Ray J. Shields, 64, who operated area golf courses for nearly 40 years, died Sunday at his home in Glenn Dale, Md., after an apparent heart attack.

He and his twin brother, Roy J. Shields, were coowners and operators of both the Glenn Dale and the Twin Shields Golf clubs in Maryland.

The brothers discovered a somewhat run-down golf course in 1958. After renting that property, they bought it and renovated it. The new course was renamed Glenn Dale and achieved a reputation of catering not to the "country club set" but to the average golfer.

Between 1968 and 1969, the Shields brothers obtained nearly 300 acres of tobacco land in Calvert County, and decided to design their own course.

Rather than going to professionals for topographic surveys and retaining a professional golf course architect, Ray Shields designed and built the golf course of his dreams. In addition to labor, the professional help consisted of about $125 spent for aerial photos of the area.

In addition to the traditional golf facilities, the club boasted several unique features, including patches of holly golfers are invited to harvest for themselves come Christmas time, and free watermelon from a nearby patch, for those hot and dry holds.

While Ray Shields lived at Glenn Dale, brother Roy lived at Twin Shields, and a club membership is for both clubs.

Ray Shields was born in Lone Oak, Ky. His first stop on the road to Washington was at Akron, Ohio, where he worked for Goodyear Rubber. But the employment outlook was cloudy, and he was laid off. He hitchhiked to Washington and took a job at East Potomac Park as a lifeguard.

He later became a lifeguard at the Annapolis Roads Club on Chesapeake Bay, worked his way up to the post of club manager and eventually put together enough money to take over the club in 1939.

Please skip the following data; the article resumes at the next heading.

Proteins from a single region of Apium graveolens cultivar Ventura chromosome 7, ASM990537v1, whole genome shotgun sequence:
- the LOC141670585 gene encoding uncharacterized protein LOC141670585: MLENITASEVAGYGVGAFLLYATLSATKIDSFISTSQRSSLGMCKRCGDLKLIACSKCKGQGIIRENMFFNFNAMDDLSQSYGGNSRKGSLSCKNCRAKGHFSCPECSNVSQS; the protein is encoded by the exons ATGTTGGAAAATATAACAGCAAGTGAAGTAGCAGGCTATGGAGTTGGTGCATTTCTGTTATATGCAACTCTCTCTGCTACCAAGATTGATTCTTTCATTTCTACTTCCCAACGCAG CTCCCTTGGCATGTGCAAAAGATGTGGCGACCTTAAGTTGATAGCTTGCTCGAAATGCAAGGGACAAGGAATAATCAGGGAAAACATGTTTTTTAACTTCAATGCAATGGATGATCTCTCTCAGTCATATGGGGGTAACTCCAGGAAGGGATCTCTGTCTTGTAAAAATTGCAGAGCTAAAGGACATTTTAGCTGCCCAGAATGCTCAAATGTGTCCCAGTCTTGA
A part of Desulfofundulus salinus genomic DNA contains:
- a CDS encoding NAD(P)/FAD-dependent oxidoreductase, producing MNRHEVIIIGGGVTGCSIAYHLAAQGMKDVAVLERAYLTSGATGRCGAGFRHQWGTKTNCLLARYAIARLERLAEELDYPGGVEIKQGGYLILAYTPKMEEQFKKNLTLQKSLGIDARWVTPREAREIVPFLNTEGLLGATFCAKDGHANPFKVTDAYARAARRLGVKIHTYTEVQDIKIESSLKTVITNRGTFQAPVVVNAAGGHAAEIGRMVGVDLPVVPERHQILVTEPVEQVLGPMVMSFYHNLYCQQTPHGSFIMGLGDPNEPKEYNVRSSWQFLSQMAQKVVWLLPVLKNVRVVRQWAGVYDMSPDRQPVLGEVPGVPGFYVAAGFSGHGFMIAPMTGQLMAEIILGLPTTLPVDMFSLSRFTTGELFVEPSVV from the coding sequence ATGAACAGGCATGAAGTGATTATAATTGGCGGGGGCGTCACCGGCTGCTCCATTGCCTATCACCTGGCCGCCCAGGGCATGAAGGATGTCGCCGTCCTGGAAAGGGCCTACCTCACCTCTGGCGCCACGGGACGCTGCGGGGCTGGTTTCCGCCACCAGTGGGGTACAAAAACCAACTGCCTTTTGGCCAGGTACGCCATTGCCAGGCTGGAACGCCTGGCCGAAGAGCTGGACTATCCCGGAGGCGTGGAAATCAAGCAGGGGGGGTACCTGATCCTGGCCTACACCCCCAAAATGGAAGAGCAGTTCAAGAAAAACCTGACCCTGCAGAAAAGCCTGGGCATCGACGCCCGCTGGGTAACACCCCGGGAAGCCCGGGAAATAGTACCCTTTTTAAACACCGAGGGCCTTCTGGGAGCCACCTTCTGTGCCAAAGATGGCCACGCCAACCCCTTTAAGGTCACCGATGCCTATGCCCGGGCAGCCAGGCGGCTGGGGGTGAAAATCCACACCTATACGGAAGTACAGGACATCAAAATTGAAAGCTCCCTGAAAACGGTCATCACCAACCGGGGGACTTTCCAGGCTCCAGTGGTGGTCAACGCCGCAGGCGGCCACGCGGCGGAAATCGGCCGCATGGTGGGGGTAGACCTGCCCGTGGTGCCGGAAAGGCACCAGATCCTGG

Unfortunately for area golfers, World War II interrupted his career. Both he and Roy enlisted in the Air Corps and served together in the Southwest Pacific. After the war, they returned to find their "golf course" overgrown with weeds and their "clubhouse" a vandalized ruin. But they went to work.

They later bought a small nine-hole golf course on Rte. 240 near Rockville, and opened the White Flint course. From there they went on to Glenn Dale and Twin Shields.

The greatest joy in Ray Shields' career was his design for the Twin Shields club.He once told a reporter, "Designing and refining this golf course is the greatest thing that ever happened in my life.It is something that will live long after me, and that aspect of it really gets to me. It is a downright thrilling thing to me."

In addition to his brother, Roy, Mr. Shields is survived by his wife, Hinky, and two sons, Ray J. Jr., and Jeffrey, all of Glenn Dale; a daughter, Pamela S. Tomikel of Bowie; two other brothers, Lonnie R., of Rockville, and Elvin, of San Benito, Tex.; three sisters, Margueritte Roarty of Cleveland, Lyndell Tibbetts of Ontario, Calif., and Lineva Lessley of Akron, Ohio, and one grandchild.